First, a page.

Simply put: a well-funded, properly resourced, integrated, equitable public education system might not have been able to avoid the ravages of COVID-19, but it would’ve been far better prepared to weather them without forcing students, parents, and educators to carry the burden and further disadvantaging kids from low-income communities.
But that’s not the system we have. Instead, while politicians debate and agonize over calls to defund the NYPD’s bloated and ever-increasing budget, they passively accept — or worse, perpetrate — the constant defunding of our public schools. They turn a blind eye to teacher layoffs, increased class sizes, reduced resources and services, and a decline in educational quality, all of which have a disproportionate effect on students from marginalized communities. They allow our school system to remain deeply segregated despite the negative impact it has on all students, but particularly the most vulnerable.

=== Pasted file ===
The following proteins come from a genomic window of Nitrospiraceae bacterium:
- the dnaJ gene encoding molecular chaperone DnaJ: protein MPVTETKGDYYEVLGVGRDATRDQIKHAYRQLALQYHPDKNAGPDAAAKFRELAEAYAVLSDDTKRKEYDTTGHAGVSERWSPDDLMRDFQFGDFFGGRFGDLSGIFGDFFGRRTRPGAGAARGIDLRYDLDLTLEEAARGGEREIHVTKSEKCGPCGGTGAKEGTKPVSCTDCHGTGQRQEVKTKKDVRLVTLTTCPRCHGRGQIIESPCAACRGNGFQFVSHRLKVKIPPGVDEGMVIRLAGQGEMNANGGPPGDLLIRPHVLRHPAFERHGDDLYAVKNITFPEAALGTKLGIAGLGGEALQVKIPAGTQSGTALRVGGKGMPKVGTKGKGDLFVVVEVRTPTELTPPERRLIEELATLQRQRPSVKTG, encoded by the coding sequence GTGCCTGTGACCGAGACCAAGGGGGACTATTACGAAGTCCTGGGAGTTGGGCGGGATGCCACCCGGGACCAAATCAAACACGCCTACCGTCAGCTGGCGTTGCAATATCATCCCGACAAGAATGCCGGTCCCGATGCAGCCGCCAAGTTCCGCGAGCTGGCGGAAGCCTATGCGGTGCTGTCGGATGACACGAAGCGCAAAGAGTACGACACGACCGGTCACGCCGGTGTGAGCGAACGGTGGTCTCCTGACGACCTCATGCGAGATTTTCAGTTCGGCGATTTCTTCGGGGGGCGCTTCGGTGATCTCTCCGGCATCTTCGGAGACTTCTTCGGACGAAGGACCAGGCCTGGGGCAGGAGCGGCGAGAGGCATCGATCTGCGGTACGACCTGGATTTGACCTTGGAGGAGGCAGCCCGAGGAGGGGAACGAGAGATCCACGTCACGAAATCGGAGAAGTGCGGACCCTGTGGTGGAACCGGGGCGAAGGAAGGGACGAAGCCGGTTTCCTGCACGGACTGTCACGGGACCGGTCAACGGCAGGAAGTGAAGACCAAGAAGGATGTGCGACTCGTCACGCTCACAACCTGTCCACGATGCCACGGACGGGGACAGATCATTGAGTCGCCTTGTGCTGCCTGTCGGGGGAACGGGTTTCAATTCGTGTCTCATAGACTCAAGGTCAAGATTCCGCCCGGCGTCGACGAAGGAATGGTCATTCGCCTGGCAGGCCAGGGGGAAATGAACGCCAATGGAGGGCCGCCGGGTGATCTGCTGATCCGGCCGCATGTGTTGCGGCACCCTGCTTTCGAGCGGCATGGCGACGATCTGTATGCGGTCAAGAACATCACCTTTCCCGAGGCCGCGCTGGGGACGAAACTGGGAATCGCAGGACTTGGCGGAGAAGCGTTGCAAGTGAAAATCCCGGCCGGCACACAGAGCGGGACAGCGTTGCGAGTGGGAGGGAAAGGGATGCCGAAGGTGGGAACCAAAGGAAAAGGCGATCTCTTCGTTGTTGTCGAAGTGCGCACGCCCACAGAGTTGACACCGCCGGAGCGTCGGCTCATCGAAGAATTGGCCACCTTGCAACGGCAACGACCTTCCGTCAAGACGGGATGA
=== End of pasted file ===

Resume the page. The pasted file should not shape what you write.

Our city deserves better than this. Our children deserve better than this. We must prioritize education now. Doing so will mean radically reframing how we think about it.
All Children Deserve Quality Resources and Equal Access
We must start from the position that all children have a right to high-quality education, regardless of where they live, their family’s income level, their race or nationality or gender or religion, and whether or not they are living with a disability. The New York City public school system is the most segregated in the nation; this is both a cause of and perpetuated by the inequitable way in which resources are distributed to schools in low income neighborhoods and the lack of access Black and brown students have to “better” schools in the system.